Communications Workers of America | E-Activist Newsletter

CWA Town Hall Meeting Tonight!

Make sure to join the next CWA telephone town hall, set for this evening, April 26, at 7:30 pm EDT. Go to

CWA activists from across the country will join the call to discuss their participation in 99 Percent Spring training, Verizon and AT&T updates, and the next steps we are taking to fight back against the attacks on workers' rights and our democracy.

AT&T District 9 Members Ask: Where's the Fairness?

CWA AT&T members in California and Nevada have a simple question for management: "Where's the Fairness?"

As bargaining for a new contract covering 18,000 workers at AT&T West continues, CWAers are taking that message everywhere. "This simple, direct question is not just a slogan. It is a collective question by workers to their employer. Workers who know they can't get answers to questions like this unless they ask in unison," said CWA District 9 Vice President Jim Weitkamp.

For a while, management wasn't sure what to do about it. When premise and U-Verse technicians from garages throughout the state wore the stickers, management in Reno, Sacramento and San Jose sent some workers home, though workers in other location went about their normal schedule. As other technicians and workers joined in solidarity, management seemed "to be in complete disarray," the district said. Customer service representatives in some locations were told they couldn't wear the stickers, others heard nothing from supervisors.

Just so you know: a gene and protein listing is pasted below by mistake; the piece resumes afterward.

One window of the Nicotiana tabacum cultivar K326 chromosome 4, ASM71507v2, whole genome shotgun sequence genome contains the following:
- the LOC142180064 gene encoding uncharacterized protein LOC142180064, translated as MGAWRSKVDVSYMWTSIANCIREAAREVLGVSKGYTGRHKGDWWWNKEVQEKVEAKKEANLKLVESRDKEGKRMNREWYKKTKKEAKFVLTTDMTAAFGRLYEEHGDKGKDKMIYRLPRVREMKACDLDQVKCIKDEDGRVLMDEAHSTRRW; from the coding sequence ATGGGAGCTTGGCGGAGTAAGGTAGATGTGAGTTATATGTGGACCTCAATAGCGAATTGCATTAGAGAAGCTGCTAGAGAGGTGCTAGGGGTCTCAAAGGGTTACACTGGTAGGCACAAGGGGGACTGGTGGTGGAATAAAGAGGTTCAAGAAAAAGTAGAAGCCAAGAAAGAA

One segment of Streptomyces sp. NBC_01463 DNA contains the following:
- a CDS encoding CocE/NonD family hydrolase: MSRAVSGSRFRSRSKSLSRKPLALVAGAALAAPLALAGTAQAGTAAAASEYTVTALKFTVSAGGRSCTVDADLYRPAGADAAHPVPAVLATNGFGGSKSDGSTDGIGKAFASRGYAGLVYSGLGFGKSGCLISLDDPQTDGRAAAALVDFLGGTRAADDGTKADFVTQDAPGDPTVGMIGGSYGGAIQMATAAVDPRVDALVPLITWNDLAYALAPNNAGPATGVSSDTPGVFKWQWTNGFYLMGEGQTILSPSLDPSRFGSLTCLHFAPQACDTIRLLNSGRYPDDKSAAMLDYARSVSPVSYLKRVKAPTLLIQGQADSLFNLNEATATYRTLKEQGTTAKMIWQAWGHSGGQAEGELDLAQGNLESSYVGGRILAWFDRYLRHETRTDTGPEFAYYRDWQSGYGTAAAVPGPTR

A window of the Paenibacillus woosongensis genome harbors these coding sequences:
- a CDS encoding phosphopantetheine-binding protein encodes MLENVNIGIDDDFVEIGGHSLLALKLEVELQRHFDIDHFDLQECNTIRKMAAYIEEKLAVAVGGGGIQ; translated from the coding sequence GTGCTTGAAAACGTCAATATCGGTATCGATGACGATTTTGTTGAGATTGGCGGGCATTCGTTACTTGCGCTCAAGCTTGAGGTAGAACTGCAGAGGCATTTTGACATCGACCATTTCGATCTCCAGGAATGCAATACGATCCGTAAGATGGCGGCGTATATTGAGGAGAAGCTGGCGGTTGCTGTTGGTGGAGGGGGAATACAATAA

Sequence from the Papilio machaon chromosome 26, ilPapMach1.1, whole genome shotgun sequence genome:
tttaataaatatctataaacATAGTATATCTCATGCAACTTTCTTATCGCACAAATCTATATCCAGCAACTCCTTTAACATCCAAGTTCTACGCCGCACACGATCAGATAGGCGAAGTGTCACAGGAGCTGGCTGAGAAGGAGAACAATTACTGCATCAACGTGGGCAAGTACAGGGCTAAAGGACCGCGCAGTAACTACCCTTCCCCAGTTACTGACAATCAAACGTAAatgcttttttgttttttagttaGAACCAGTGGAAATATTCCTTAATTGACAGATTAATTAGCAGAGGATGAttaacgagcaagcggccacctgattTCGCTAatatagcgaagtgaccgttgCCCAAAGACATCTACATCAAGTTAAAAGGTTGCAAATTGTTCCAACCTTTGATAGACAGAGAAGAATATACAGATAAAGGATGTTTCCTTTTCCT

Here's a video of members of Local 9423 talking about their actions.

"We will continue on the offensive until justice is achieved. The simple equation is this: our labor, delivered peacefully, for fair compensation, working conditions and dignity in the workplace. This is why we fight, and this is why we don't give up," Weitkamp said.

In a separate AT&T development, CWA Vice President Ralph Maly, telecommunications and technologies, will speak to shareholders at the company's annual meeting on April 27 in Salt Lake City.

99 Percent Spring/Challenging Corporate Power Plans Training, Actions



CWA at Wells Fargo Shareholder Meeting

CWA activists join protesters outside Wells Fargo's shareholder meeting in San Francisco.


TNG-CWA at NYT Shareholder Meeting

Nearly 70 Guild-represented reporters and editors at the New York Times leaflet the company's annual shareholders meeting.




Did you miss 99 Percent Spring training last week? It's not too late to get involved.